In lieu of an abstract, here is a brief excerpt of the content:

Reviewed by:
  • Women and Comedy: History, Theory, Practice ed. by Peter Dickinson et al.
  • Stephanie Brown (bio)
Women and Comedy: History, Theory, Practice.
Edited by Peter Dickinson, Anne Higgins, Paul Matthew St. Pierre, Diana Solomon, and Sean Zwagerman. Lanham, MD: Rowman & Littlefield, 2013. 250 pp.

The essays collected in Women and Comedy: History, Theory, and Practice, originally presented and discussed at a 2011 symposium held at Simon Fraser University, highlight, examine, and celebrate the role of women in comedy. The editors note in their introduction that the symposium, like much recent work on women in comedy, was in many ways a scholarly reaction to Christopher Hitchens’s now infamous [End Page 322] January 2007 Vanity Fair article “Why Women Aren’t Funny.” Of course, the way for Women and Comedy was paved by pioneering scholars of women’s humor like Nancy Walker, Regina Barreca, Zita Dresner, Joanne Gilbert, and Judy Little, whose work sought to “prove that women’s humor is and always has been around,” and, more importantly, to “celebrate its power and uniqueness” (xxv). This collection helps to build on that long-standing project while also interrogating it and pushing it a step further. To this end, Women and Comedy seeks to complicate not only constructions of gender but also constructions of comedy. Further, the ultimate goal of the book is not to define comedy, but rather to examine “what it does and where it does it” (xxvii), while simultaneously demonstrating that women have always been active producers and audiences of comedy, not just the objects of men’s jokes.

The contributors to this collection, like all who take critical approaches to concepts as slippery as humor and gender, struggle with what Peter Dickinson refers to in his epilogue as the “essentialist/constructivist” divide (220). Is there an essential set of characteristics that unite women’s humor? If both gender and comedy are social constructs, then what is the core on which we should center a study of women’s humor? Throughout the book, scholars wrestle with questions inherent to a project devoted to women’s comedy: how do we define, make visible, and celebrate women’s humor without overgeneralizing the concepts of women or flattening the comedy? As the editors note in their introduction, scholarship on humor in practice historically meant men’s humor, thereby ignoring women’s humor and generalizing, as universal, a subset of the wider range of humor that has been produced (xii). Any project aimed at adding women to the comedy canon must therefore strike a balance between celebrating women’s humor and generalizing all women-identified humorists as the same. As Barreca notes in the book’s preface, “age, race, ethnic background, and class are all significant factors in the production and reception of humor” and must be understood in relation to gender (xii). Still, a collection aimed at refuting Christopher Hitchens’s simplistic, reductionist argument that women don’t have a sense of humor necessarily must make some essentializing claims. The collection therefore repeats familiar arguments about the nature of women’s humor: that by simply telling or laughing at jokes, women are subverting traditional gender roles; that women’s humor attacks the powerful rather than the powerless; that women’s humor breaks down barriers; and that women’s humor functions as a means of communication among women. Such assumptions [End Page 323] are, to the collection’s credit, not only repeated, but also interrogated, questioned, and at times refuted.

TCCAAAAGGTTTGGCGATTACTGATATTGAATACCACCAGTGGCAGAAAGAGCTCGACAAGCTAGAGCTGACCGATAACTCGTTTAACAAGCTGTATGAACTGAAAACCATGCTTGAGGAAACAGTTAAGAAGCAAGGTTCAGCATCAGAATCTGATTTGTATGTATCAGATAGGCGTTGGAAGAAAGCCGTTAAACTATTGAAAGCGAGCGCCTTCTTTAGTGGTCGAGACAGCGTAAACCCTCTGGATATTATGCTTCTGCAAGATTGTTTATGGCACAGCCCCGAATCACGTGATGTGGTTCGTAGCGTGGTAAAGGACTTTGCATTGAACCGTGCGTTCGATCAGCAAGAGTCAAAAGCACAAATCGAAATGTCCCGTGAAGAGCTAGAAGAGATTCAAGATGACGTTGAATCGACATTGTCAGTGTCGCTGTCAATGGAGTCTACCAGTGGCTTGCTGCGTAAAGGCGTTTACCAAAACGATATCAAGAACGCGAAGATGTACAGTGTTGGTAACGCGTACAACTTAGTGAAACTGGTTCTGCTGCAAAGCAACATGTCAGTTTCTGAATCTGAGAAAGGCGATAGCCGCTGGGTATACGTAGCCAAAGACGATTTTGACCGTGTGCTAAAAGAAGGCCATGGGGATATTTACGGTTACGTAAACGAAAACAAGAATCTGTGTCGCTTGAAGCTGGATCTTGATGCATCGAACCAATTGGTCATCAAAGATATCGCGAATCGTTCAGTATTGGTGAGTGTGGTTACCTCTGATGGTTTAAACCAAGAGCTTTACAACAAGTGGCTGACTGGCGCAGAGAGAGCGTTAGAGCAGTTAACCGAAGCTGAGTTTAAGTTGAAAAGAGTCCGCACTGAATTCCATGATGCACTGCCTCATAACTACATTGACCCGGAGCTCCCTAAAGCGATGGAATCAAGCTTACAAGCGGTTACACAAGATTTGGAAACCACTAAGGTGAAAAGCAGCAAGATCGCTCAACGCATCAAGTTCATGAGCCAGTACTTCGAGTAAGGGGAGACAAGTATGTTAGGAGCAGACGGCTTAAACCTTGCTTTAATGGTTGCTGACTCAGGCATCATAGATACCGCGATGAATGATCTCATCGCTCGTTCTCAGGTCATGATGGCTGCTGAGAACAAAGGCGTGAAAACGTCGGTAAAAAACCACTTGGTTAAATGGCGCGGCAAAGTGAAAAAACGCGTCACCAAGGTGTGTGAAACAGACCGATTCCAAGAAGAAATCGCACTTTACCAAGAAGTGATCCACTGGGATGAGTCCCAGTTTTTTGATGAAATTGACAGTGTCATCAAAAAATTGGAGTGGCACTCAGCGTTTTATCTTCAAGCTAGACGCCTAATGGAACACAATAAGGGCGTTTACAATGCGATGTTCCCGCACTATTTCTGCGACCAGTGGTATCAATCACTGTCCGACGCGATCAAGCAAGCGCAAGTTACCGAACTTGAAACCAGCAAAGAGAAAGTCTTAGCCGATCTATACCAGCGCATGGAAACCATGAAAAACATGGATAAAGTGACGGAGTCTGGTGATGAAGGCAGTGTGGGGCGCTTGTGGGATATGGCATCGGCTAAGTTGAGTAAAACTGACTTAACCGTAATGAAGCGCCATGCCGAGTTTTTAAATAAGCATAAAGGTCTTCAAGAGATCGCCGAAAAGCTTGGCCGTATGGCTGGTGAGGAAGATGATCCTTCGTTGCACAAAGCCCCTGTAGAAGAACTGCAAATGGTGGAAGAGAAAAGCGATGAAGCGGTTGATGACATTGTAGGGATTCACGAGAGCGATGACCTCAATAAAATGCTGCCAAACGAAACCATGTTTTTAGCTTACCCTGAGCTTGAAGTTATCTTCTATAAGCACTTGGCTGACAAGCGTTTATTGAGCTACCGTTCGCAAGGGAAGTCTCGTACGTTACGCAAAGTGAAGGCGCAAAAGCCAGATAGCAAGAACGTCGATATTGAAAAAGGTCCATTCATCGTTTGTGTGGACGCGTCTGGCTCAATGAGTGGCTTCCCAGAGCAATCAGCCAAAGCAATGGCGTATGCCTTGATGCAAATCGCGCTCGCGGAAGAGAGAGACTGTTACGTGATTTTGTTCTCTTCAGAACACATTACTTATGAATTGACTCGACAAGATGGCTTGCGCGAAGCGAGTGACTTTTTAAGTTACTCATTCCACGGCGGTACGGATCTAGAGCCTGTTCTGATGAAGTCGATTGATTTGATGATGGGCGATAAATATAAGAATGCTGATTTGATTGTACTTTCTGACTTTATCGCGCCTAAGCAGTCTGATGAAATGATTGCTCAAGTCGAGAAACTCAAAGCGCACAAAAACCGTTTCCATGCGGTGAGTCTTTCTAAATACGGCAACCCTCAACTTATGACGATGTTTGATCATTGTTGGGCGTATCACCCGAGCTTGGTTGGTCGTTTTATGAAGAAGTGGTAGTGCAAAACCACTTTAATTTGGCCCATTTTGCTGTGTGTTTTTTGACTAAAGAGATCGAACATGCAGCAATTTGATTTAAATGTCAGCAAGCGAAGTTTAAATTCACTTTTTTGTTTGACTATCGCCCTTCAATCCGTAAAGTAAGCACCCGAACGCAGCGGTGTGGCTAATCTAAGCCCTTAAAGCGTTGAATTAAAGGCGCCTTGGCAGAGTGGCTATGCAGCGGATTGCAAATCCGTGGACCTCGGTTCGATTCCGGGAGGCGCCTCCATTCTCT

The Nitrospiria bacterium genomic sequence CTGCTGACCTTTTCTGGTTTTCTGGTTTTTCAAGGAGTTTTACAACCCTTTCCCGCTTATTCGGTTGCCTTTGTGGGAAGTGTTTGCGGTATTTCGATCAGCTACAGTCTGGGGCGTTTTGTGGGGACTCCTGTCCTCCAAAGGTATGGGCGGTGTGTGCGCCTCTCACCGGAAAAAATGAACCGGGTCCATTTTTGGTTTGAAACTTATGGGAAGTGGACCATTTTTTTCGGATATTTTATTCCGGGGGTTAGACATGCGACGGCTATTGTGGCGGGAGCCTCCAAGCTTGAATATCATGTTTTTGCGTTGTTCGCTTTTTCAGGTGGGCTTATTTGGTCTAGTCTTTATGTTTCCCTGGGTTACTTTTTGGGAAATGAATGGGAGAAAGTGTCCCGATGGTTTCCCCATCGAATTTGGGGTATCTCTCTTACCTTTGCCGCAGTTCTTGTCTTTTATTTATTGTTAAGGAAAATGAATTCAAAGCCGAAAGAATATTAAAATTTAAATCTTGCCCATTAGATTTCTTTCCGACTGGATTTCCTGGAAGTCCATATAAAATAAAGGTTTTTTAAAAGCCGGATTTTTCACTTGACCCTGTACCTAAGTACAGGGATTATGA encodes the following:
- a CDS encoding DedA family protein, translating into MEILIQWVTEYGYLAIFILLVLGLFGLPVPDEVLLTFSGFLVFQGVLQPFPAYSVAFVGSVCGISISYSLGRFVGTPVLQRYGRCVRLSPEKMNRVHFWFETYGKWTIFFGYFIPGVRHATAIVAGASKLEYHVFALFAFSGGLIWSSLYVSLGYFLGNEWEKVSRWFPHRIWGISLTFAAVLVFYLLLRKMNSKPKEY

Women and Humor is loosely divided into three sections. The scholars in Part I, “Histories, Politics, and Forms,” revisit and highlight women’s humor in literary and cultural texts from the Classical period through the nineteenth century, an era in women’s humor that has largely been ignored. In the opening chapter, “Comedy in Ancient Greece and Rome,” Barbara Gold exemplifies the collection’s scholarly and pedagogical spirit by discussing the challenges of translating ancient Greek and Roman humor with her college students, thus highlighting the importance of cultural and historical context to the reception of humor. Gold offers both practical teaching advice and an important reminder of the ways in which comedy is “a social document, a snapshot of its...


Additional Information

Print ISSN
pp. 322-327
Launched on MUSE
Open Access
Back To Top

This website uses cookies to ensure you get the best experience on our website. Without cookies your experience may not be seamless.